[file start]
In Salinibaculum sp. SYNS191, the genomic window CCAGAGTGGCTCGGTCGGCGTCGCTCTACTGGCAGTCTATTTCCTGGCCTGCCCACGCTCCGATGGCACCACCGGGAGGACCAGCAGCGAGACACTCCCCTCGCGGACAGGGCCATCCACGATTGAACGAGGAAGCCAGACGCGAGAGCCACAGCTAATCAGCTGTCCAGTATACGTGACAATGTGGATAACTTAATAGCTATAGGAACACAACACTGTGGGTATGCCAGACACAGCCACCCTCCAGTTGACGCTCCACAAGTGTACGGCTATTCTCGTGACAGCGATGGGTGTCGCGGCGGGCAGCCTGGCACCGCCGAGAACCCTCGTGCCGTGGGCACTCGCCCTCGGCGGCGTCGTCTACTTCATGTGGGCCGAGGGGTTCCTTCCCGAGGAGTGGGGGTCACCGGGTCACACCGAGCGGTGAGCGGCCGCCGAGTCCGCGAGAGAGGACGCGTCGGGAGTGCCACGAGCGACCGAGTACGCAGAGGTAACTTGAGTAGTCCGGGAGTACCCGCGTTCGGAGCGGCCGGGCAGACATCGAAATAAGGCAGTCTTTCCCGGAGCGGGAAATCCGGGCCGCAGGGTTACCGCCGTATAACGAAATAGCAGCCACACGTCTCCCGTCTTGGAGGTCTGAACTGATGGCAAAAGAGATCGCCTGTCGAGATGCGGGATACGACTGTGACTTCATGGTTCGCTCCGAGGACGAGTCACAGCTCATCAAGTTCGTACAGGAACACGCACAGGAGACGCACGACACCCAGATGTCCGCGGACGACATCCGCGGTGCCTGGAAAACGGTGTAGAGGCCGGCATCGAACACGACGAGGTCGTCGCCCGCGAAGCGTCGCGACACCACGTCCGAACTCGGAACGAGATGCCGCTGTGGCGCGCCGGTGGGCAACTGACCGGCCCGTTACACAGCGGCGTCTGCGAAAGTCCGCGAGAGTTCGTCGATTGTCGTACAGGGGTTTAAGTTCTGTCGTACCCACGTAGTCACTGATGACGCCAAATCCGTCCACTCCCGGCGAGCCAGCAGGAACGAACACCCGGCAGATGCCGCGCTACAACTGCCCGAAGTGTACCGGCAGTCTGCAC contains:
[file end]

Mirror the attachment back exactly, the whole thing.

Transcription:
In Salinibaculum sp. SYNS191, the genomic window CCAGAGTGGCTCGGTCGGCGTCGCTCTACTGGCAGTCTATTTCCTGGCCTGCCCACGCTCCGATGGCACCACCGGGAGGACCAGCAGCGAGACACTCCCCTCGCGGACAGGGCCATCCACGATTGAACGAGGAAGCCAGACGCGAGAGCCACAGCTAATCAGCTGTCCAGTATACGTGACAATGTGGATAACTTAATAGCTATAGGAACACAACACTGTGGGTATGCCAGACACAGCCACCCTCCAGTTGACGCTCCACAAGTGTACGGCTATTCTCGTGACAGCGATGGGTGTCGCGGCGGGCAGCCTGGCACCGCCGAGAACCCTCGTGCCGTGGGCACTCGCCCTCGGCGGCGTCGTCTACTTCATGTGGGCCGAGGGGTTCCTTCCCGAGGAGTGGGGGTCACCGGGTCACACCGAGCGGTGAGCGGCCGCCGAGTCCGCGAGAGAGGACGCGTCGGGAGTGCCACGAGCGACCGAGTACGCAGAGGTAACTTGAGTAGTCCGGGAGTACCCGCGTTCGGAGCGGCCGGGCAGACATCGAAATAAGGCAGTCTTTCCCGGAGCGGGAAATCCGGGCCGCAGGGTTACCGCCGTATAACGAAATAGCAGCCACACGTCTCCCGTCTTGGAGGTCTGAACTGATGGCAAAAGAGATCGCCTGTCGAGATGCGGGATACGACTGTGACTTCATGGTTCGCTCCGAGGACGAGTCACAGCTCATCAAGTTCGTACAGGAACACGCACAGGAGACGCACGACACCCAGATGTCCGCGGACGACATCCGCGGTGCCTGGAAAACGGTGTAGAGGCCGGCATCGAACACGACGAGGTCGTCGCCCGCGAAGCGTCGCGACACCACGTCCGAACTCGGAACGAGATGCCGCTGTGGCGCGCCGGTGGGCAACTGACCGGCCCGTTACACAGCGGCGTCTGCGAAAGTCCGCGAGAGTTCGTCGATTGTCGTACAGGGGTTTAAGTTCTGTCGTACCCACGTAGTCACTGATGACGCCAAATCCGTCCACTCCCGGCGAGCCAGCAGGAACGAACACCCGGCAGATGCCGCGCTACAACTGCCCGAAGTGTACCGGCAGTCTGCAC contains: